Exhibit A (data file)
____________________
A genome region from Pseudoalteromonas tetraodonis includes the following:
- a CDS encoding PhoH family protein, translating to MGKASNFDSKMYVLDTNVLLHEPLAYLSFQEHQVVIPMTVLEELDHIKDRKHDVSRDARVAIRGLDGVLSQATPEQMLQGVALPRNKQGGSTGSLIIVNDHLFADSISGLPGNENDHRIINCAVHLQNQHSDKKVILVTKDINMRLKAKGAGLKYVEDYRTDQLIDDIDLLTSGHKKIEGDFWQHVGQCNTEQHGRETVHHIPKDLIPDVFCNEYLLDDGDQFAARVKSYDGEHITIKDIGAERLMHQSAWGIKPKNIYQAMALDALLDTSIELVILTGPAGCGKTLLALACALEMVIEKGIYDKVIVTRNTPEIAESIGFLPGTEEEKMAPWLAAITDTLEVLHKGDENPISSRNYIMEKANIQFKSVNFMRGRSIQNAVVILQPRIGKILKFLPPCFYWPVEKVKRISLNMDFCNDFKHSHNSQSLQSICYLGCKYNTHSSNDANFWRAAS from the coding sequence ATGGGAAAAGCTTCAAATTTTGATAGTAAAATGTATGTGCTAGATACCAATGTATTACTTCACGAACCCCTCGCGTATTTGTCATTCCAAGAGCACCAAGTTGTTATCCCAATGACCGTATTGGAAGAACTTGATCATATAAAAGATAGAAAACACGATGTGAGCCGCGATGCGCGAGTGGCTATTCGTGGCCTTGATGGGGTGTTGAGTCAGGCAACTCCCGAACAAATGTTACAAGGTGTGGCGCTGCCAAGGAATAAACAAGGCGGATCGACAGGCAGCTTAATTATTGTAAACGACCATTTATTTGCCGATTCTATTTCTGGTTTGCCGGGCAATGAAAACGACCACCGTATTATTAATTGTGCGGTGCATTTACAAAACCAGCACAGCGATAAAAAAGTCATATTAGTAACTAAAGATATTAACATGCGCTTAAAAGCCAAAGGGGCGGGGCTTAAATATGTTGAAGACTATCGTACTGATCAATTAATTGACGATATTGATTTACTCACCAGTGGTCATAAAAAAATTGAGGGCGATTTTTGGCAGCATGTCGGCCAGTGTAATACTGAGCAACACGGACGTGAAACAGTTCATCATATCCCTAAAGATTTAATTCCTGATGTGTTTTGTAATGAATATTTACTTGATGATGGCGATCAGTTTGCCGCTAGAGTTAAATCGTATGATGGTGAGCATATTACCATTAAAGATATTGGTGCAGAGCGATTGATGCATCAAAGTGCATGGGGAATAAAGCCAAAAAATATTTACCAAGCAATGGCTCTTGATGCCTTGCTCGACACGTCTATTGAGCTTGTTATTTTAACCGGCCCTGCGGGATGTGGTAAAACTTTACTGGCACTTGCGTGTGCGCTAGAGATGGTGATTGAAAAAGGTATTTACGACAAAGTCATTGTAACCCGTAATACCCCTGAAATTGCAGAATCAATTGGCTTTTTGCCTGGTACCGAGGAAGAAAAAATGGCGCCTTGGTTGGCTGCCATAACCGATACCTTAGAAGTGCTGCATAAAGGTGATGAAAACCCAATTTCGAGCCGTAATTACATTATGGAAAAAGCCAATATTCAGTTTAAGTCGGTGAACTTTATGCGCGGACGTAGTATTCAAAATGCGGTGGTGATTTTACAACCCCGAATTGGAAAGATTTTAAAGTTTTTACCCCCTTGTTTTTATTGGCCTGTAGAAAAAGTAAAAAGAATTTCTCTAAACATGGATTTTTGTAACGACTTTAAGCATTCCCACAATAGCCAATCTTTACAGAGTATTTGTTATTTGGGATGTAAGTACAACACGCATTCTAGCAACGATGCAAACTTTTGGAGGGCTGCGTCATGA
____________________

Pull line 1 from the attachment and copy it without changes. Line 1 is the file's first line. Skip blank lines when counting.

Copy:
A genome region from Pseudoalteromonas tetraodonis includes the following: